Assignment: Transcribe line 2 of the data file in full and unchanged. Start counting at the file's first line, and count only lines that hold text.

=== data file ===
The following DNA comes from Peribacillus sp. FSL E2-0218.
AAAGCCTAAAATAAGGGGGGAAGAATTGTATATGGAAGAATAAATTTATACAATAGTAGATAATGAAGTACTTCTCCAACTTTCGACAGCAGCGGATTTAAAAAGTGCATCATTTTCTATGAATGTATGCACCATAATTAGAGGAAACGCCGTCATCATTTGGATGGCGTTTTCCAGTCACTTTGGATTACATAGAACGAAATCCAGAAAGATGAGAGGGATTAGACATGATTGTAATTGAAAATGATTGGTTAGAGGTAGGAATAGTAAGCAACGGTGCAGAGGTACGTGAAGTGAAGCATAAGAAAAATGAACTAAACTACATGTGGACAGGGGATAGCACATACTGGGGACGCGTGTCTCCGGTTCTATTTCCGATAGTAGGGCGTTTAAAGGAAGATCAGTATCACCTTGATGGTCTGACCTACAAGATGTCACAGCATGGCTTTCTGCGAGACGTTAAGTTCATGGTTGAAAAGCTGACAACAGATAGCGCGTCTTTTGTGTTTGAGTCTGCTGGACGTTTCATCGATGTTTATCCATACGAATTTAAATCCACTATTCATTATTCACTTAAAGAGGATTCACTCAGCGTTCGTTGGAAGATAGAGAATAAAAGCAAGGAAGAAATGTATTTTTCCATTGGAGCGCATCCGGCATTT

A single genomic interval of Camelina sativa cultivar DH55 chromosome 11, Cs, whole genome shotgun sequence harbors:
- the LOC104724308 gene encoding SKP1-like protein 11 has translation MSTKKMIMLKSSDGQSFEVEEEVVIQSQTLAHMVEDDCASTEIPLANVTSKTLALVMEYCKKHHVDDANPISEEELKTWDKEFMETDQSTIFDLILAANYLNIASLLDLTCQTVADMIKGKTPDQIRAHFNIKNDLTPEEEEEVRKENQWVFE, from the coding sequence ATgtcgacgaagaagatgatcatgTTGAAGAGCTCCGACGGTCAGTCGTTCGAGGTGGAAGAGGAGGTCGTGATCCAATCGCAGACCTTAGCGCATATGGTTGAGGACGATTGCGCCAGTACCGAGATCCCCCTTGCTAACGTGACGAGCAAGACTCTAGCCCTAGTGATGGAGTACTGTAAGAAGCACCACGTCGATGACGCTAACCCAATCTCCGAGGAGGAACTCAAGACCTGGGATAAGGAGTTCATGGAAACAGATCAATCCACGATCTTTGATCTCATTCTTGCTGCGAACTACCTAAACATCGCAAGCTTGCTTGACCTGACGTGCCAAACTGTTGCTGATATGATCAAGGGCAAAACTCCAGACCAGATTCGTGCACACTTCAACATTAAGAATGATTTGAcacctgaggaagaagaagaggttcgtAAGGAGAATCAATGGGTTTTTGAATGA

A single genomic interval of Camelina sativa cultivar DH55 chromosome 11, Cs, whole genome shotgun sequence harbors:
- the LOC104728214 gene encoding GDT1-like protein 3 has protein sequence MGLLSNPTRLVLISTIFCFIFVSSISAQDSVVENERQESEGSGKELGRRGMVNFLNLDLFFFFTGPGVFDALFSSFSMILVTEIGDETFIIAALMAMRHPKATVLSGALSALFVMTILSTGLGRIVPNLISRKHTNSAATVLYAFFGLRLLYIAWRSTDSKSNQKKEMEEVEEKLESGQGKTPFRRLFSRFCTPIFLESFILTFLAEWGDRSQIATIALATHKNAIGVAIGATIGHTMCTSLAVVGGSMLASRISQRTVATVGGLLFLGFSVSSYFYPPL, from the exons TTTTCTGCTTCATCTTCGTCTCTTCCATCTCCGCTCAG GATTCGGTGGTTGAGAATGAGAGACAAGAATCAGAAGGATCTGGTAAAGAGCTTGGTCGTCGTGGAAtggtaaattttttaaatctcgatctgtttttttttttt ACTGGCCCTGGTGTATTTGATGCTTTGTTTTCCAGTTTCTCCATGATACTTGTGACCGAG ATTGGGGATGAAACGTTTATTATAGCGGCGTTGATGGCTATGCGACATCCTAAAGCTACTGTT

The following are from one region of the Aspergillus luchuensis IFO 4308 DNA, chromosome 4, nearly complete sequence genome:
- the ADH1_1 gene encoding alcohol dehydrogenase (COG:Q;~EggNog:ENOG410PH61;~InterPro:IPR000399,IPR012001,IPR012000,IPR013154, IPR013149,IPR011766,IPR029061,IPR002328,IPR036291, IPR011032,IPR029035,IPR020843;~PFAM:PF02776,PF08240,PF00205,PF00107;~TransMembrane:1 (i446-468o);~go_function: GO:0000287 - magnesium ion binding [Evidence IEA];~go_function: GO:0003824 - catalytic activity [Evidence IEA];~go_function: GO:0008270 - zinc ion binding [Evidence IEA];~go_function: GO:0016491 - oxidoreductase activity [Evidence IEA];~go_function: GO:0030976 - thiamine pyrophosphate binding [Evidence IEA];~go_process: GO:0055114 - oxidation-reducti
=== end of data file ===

AAAGCCTAAAATAAGGGGGGAAGAATTGTATATGGAAGAATAAATTTATACAATAGTAGATAATGAAGTACTTCTCCAACTTTCGACAGCAGCGGATTTAAAAAGTGCATCATTTTCTATGAATGTATGCACCATAATTAGAGGAAACGCCGTCATCATTTGGATGGCGTTTTCCAGTCACTTTGGATTACATAGAACGAAATCCAGAAAGATGAGAGGGATTAGACATGATTGTAATTGAAAATGATTGGTTAGAGGTAGGAATAGTAAGCAACGGTGCAGAGGTACGTGAAGTGAAGCATAAGAAAAATGAACTAAACTACATGTGGACAGGGGATAGCACATACTGGGGACGCGTGTCTCCGGTTCTATTTCCGATAGTAGGGCGTTTAAAGGAAGATCAGTATCACCTTGATGGTCTGACCTACAAGATGTCACAGCATGGCTTTCTGCGAGACGTTAAGTTCATGGTTGAAAAGCTGACAACAGATAGCGCGTCTTTTGTGTTTGAGTCTGCTGGACGTTTCATCGATGTTTATCCATACGAATTTAAATCCACTATTCATTATTCACTTAAAGAGGATTCACTCAGCGTTCGTTGGAAGATAGAGAATAAAAGCAAGGAAGAAATGTATTTTTCCATTGGAGCGCATCCGGCATTT